Just before Christmas I received an email in my inbox. The subject was ‘Congratulations, you’re an IBM Champion (again)!’
I am very honoured to be named IBM Champion again. This time only in the category ‘Cloud’.
This my 5th year, after 2013, 2014, 2017 and 2018.
Class of 2019
Here you can read about the IBM Champions 2019,
2018 is almost over, a reason to share some thoughts.
I was a double IBM Champion, Collaboration and Cloud. Attended IBM Think in Las Vegas. When in Las Vegas I did the St. Patrick run near the Hoover Dam. Delivered a portal for a big city in the Netherlands, based on Spring Boot and Thymeleaf Still at Rabobank, doing interesting projects My oldest daughter moved to another volleyball club to get more out of her sport We did a road trip though the Rocky Mountains in the USA … and visited New York, where Bill Malchisky spent time with us as a tour guide. Many thanks…. Spoke at several events like EntwicklerCamp, SNoUG, Engage, IconUK and Social Connections Presentations were about Spring Boot and Reactive API. Hope to keep sharing my knowledge in 2019 Learnt a lot about Spring Boot and Pivotal Cloud Foundry Learnt CosmosDb on Azure as MongoDb and hate it right away 😉 Still a fan of MongoDb and explored the new cloud offering MongoDb Atlas. Build applications with Angular and React Build the same API with Spring Boot, NodeJS and Python to learn more. In my pet project NodeJS was the winner. Did some beta testing with Domino v10 beta2 Was not surprised HCL will take over the whole IBM Collaboration suite. Hope HCL can keep the existing customers on the platform I will not wait and will move on. Already 4 years going strong Freelance Full Stack Developer. My lovely niece, only 5 years old, passed away after she lost the fight of her disease. Remembered our lovely niece on her birthday by wearing 2 different socks. Enjoyed to being part of an amazing ‘yellow’ community. A bit more from the side line…but still part. Running was on a low, but compensated by more on the MTB. Moved my mail and documents from Google to Microsoft Office 365 and I am happy.
Today I did my session, about Reactive streams at
Social Connections 14 in the very sunny Berlin. Slides of the session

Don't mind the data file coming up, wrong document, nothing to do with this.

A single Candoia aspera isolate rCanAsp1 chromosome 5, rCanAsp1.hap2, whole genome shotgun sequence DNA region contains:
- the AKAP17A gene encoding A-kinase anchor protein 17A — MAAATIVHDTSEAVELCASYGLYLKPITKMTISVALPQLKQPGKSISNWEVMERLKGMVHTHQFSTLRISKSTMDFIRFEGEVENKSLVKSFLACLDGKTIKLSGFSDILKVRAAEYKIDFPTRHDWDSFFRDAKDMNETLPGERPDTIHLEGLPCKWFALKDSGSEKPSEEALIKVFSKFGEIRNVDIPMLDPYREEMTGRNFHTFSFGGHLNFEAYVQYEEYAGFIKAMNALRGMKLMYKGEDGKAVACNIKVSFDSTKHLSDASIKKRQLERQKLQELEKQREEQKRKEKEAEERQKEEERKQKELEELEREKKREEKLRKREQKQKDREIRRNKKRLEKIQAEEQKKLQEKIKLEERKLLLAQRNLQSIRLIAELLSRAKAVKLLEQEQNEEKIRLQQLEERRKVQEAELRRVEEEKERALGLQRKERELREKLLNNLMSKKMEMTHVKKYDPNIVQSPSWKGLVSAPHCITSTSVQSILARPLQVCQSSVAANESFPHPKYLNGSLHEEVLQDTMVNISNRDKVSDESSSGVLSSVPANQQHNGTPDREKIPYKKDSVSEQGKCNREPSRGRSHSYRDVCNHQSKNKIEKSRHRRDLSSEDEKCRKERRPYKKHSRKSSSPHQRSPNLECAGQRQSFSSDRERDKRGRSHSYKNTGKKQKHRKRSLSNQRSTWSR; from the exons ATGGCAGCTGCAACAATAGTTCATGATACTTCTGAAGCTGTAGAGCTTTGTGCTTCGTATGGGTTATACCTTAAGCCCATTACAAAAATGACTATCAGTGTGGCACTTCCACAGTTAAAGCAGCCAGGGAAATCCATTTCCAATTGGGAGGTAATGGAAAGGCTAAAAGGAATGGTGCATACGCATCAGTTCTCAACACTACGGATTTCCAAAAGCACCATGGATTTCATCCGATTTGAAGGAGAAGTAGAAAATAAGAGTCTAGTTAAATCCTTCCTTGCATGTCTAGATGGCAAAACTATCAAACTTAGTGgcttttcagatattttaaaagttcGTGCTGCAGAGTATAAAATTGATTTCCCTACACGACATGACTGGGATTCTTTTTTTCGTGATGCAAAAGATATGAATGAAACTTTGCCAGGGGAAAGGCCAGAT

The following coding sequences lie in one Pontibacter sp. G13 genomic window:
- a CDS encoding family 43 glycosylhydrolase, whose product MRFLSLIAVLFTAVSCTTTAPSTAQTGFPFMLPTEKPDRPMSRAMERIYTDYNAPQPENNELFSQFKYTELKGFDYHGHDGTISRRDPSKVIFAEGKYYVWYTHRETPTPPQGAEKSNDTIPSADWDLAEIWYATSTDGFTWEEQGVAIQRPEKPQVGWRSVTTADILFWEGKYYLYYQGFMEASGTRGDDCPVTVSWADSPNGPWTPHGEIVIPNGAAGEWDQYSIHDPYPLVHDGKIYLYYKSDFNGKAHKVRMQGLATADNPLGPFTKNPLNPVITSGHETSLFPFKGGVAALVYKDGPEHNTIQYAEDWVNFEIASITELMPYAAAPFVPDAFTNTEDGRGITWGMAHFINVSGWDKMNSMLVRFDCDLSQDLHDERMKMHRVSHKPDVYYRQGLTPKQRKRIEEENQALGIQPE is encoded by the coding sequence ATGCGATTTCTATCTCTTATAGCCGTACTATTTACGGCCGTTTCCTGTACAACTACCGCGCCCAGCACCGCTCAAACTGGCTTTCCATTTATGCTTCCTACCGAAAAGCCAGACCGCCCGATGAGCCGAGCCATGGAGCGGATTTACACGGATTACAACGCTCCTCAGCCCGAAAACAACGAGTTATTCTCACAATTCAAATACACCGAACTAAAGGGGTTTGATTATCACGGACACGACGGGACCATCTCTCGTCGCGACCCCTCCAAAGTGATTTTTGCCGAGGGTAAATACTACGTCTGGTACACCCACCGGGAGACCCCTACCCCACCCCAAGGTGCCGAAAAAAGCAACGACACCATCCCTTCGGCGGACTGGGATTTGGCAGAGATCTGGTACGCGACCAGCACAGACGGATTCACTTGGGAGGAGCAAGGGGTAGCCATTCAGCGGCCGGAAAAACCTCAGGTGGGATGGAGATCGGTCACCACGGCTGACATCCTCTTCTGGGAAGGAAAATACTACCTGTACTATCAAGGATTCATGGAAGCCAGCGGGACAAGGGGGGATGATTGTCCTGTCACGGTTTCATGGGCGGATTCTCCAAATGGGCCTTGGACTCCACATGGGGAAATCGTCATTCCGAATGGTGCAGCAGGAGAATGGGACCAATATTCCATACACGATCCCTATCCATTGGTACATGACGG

Reactive Streams Starter
For this session I created a starter project, which will give you a kick start if you want to try it your self.
In the ReadMe is more information about the things you need, like MongoDb locally or remote.
BTW in the repository is also a frontend project, build with Angular, which interacts with the API.
The Repository is on
Icon UK 2018 has finished. Was great to see and speak to many people again. My Slides of IconUK
Here are the slides of my session.
For my session I have created a (small) open source project to give you a head start if you want to get starting with Spring Boot and Thymeleaf.
As far I can see the basics are included
REST API controller
manifest file to push application to Cloud Foundry
You can find this project on Bitbucket,
At my customers when I create microservices I always add
Swagger support, because it easy to test the microservice.
Another create benefit it gives the business also a nice UI to see what to expect.
Now I am preparing a demo for my session about Reactive Programming, which I will give at
Social Connections 14 event next month in Berlin, I was thinking how to add support to my Spring Webflux demo.
But the current Swagger versions doesn’t support Spring Webflux
After some research I found that Swagger2 will add support for Spring Webflux in version 3.0.0
But there is already a SNAPSHOT in the wild with support.
Add version 3.0.0-SNAPSHOT to your dependencies in your pom.xm
After the dependencies are loaded in your project
Go to or create a SwaggerConfiguration class and add @EnableSwagger2WebFlux to your class
When you start your application head over to the swagger-ui.html and voila.
I am on my way to Birmingham to attend and speak at
On Friday at 12
:10 – 12 :55 I will have my session Spring forward: an introduction to Spring boot and Thymeleaf for (XPages) developers
The world of (XPages) developer is moving fast. Customers rethinking platforms and solutions. Spring Boot makes it easy to create stand-alone, production-grade Spring based Applications that you can “just run”. In combination with Thymeleaf can it be good alternative for your XPages applications.
In this session I give an introduction of Spring Boot and Thymeleaf and how to get started. I will show the differences and similarities between Spring Boot in combination with Thymeleaf and XPages.
I will explain the challenges I faced when moving an application.
And next month I will be return to